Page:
Usually, TE shows a rapid response to therapy as shown by image resolution or clinical improvement. Treatment is considered a failure if no clinical and radiographic improvements are observed after two weeks of therapy. In such cases, a brain biopsy is indicated to search for an alternative diagnosis.6

The principal differential diagnosis of TE in some countries is PCNSL. 9 This is a neoplasm linked to infection with Epstein-Barr virus (EBV) and occurs in advanced HIV disease (CD4 less than 100 cells/mm3). It causes mass lesions with multiple patterns of contrast enhancement on radiographic imaging, very similar to TE. Diagnosis can be made by CSF analysis with presence of neoplastic cells on flow cytometry, associated with a positive EBV DNA by polymerase chain reaction (PCR). Chemotherapy and radiotherapy are the treatment.3

Leptomeningitis is very common in the clinical picture of CNS TB. Also, CNS TB can cause infarction, abscess formation, and granuloma.10 Usually, the lesions present with mass-effect and IV contrast enhancement on CT and MRI.11 CSF tests can help to make the diagnosis, with a mononuclear pleocytosis, low glucose, and increased protein levels. CSF must be sent for M. tuberculosis culture, but this can take weeks to produce a result. M. tuberculosis DNA by PCR in CSF may lead to a faster diagnosis, but the sensitivity is variable. Additionally, a search for extra-neural sites of tuberculosis can be helpful. Around 20% of patients will present with extraneural signs of active tuberculosis, such as lung lesions, that are more easily accessible for collection of material to confirm the diagnosis.10

Cryptococcus neoformans, besides being a very common cause of meningitis, can also cause gelatinous pseudocyst formation, with the deposit of a thick material in the perivascular spaces of periventricular white-matter (Virchow-Robin spaces). Usually, these do not enhance after IV contrast injection, and they cause no mass effect. Although not pathognomonic, their appearance is highly suggestive of cryptococcosis.12

Neurocysticercosis is among the most prevalent CNS infections in many developing countries. It is diagnosed when a patient in endemic areas shows a radiographic image compatible with the disease (i.e. a cystic lesion with different patterns of enhancement after IV contrast) and has a positive CSF serologic reaction (immunoblot).13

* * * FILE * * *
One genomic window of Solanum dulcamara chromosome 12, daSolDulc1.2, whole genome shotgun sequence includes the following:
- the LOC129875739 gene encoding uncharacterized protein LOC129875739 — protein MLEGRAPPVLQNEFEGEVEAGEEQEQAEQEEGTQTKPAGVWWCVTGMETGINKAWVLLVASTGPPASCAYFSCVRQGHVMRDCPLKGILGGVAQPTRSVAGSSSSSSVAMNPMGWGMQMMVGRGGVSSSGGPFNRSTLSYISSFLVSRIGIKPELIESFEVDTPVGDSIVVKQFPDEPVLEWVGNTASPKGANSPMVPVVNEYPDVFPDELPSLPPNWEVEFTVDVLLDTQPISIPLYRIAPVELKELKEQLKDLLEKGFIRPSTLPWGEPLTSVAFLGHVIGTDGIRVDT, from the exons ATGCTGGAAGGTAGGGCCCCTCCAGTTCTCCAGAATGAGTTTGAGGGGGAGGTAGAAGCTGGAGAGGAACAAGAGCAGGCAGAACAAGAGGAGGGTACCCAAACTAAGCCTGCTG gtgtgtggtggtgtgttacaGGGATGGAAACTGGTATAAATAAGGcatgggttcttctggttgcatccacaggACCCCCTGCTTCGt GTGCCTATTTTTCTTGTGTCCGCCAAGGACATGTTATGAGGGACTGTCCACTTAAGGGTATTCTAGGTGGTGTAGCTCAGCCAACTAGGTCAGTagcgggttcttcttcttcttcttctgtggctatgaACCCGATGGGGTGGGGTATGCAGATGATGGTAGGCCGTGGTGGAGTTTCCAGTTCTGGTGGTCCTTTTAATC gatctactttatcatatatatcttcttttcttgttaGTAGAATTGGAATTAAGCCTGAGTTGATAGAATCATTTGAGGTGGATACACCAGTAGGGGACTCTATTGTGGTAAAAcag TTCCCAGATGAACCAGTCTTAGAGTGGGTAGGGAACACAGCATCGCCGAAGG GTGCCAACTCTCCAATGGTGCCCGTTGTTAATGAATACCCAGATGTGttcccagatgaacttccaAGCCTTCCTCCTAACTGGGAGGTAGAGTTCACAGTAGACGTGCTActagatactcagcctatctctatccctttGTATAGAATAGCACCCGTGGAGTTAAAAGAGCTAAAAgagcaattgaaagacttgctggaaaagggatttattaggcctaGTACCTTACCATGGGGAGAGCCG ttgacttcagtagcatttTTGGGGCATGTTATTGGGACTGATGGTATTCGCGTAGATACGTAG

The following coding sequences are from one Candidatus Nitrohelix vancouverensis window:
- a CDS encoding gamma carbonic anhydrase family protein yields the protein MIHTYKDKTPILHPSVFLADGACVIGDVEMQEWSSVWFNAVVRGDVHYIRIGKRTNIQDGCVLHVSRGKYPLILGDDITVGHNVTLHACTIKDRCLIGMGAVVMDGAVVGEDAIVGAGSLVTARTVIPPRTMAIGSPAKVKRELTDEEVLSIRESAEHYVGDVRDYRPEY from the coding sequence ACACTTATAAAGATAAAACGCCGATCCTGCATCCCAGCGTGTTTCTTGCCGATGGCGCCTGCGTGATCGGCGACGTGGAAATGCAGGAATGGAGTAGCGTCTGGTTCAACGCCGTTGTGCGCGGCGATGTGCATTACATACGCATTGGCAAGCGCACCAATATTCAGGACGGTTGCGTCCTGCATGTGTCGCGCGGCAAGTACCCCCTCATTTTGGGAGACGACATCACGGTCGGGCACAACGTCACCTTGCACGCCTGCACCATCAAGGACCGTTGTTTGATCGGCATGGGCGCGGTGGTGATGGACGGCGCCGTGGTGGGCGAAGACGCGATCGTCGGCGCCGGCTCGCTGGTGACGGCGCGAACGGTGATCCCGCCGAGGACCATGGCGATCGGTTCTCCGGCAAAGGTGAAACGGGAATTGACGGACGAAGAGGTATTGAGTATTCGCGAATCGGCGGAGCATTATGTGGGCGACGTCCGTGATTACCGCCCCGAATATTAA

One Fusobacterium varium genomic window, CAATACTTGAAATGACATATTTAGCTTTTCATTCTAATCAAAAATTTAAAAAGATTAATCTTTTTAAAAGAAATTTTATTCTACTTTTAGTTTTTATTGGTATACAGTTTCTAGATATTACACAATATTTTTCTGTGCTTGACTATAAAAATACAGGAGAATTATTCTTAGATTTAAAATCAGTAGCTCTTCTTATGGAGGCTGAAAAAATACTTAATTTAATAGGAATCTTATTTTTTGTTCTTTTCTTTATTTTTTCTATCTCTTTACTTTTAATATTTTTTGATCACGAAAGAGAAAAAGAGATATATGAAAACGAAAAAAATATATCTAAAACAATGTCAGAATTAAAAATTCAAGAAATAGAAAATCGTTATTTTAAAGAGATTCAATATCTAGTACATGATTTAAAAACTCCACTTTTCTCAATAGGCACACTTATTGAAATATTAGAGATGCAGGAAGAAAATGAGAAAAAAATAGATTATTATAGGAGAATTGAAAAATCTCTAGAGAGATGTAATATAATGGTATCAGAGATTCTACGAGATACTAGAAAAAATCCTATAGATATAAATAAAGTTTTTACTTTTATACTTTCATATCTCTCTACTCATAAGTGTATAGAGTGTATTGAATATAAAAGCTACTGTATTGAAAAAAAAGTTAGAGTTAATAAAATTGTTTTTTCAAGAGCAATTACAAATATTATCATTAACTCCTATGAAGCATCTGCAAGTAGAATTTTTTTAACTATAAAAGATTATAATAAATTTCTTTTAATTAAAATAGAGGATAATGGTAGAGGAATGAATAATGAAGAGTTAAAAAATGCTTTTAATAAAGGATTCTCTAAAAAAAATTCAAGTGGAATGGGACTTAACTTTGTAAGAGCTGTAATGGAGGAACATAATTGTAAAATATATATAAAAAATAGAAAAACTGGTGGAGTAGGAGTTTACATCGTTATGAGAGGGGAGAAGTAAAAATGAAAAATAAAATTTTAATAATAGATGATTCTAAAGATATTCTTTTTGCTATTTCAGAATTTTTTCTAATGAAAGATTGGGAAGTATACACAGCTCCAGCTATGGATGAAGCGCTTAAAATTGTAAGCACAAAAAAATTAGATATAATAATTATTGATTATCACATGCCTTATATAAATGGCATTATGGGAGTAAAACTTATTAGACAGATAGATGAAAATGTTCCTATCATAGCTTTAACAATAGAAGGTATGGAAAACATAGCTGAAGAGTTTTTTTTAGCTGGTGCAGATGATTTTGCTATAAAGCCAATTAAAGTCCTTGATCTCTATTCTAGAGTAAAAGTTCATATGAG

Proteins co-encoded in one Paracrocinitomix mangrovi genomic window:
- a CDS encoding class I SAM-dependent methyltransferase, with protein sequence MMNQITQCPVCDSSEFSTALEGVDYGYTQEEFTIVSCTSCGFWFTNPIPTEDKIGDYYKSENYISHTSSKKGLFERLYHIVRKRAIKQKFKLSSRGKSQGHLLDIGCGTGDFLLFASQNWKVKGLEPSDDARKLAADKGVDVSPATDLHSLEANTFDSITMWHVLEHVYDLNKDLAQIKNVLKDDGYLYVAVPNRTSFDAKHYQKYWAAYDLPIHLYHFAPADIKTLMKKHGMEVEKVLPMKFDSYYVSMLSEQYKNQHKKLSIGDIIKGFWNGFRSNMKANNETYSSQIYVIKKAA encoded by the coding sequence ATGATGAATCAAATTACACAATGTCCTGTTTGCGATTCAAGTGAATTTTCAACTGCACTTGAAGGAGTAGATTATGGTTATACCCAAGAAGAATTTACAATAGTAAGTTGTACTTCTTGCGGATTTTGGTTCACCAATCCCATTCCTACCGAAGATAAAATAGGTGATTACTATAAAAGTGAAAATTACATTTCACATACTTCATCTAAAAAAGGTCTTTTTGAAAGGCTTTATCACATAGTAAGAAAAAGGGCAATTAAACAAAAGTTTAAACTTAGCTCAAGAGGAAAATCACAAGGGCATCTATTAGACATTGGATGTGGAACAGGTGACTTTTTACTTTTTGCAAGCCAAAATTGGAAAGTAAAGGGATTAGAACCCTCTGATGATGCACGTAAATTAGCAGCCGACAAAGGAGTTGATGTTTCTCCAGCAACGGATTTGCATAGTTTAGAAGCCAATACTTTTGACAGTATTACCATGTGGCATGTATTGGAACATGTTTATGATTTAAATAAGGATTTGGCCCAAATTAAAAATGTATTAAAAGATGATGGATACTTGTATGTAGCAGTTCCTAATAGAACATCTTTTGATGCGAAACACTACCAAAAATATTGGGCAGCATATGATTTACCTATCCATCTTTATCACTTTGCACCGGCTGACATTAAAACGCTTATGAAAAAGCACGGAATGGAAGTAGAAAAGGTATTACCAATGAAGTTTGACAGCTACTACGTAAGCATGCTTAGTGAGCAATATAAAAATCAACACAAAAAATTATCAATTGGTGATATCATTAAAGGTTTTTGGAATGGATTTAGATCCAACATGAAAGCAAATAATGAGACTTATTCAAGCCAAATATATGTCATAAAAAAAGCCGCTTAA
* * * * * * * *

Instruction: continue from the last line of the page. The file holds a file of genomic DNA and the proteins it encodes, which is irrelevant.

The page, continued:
The prevalence of neurocysticercosis is not higher among HIV-infected individuals.14 However, some atypical cases have been described, mostly in resource-limited settings. Treatment should be started with corticosteroids and/or cysticidal therapy (praziquantel or albendazol), according to the stage and topography of the disease in the CNS.

What is new with the old CNS OIs?

Progressive multifocal leukoencephalopathy (PML) is a disease caused by the polyomavirus JC virus (JCV), and is associated with severe immunosupression (CD4 less than 100 cells/mm3), although some cases with a higher CD4 count have been described. The main feature is a progressive lesion of white matter causing variable neurologic signs and symptoms, no fever, and a progressive disease. Diagnosis is suggested by the typical appearance in MRI complemented by a positive CSF JCV DNA by nested PCR. There is no specific treatment, but improvement or at least stability has been reported in some patients due to HAART.15

Koralnik et al. described an HIV-infected patient with JCV infection restricted to granule cell neurons of the cerebellum and with compatible symptoms. That was a description of a new syndrome called JCV granule cell neuronopathy. Patients with this new variant have no typical white matter changes on MRI but present with cerebellar atrophy.16

Another variant of the "classical" PML is the "inflammatory" PML. Patients with previous diagnosis of PML who start HAART develop worsening of previous known PML.17 In some cases, patients have undiscovered subclinical PML during HAART.18 In both cases, image tests are different from classical PML because in inflammatory PML, an MRI can show mass effect and enhancement. This entity was reported to be associated with fatal cases of PML. Steroids may help to reduce the exacerbated inflammatory response and contribute to better outcomes.

HIV-associated neurocognitive disorder

HIV-associated neurocognitive disorder (HAND) is the new definition for what used to be called AIDS-dementia complex - the phenotypic form of HIV encephalitis. In the 1993 Centers for Disease Control and Prevention (CDC) classification, HAND was defined as an AIDS-defining illness.

HAND is the most common cause of dementia in young people, and one of the few treatable dementias. It usually has an insidious onset and a chronic, progressive course, bringing disability to many HIV patients. Also, this syndrome may cause poor adherence to HIV care, job loss, decline of driving ability, and lesser adherence with HIV medications, with increased morbidity and mortality.

In 2007, new criteria were published defining how to diagnose HAND, including a wide spectrum of HIV-related cognitive impairments19 (Table 3, Fig. 1) as follows:

• Asymptomatic neurocognitive impairment (ANI)

• Mild cognitive motor disorder (MCMD)

• HIV-associated dementia (HAD).

In the HAART era, the incidence of HAND has decreased, but the prevalence has paradoxically increased, with mild forms of the disease observed more commonly than before. In developing countries, patients often died before the diagnosis of HAND could be made. However, with the broad use of HAART, this scenario is changing.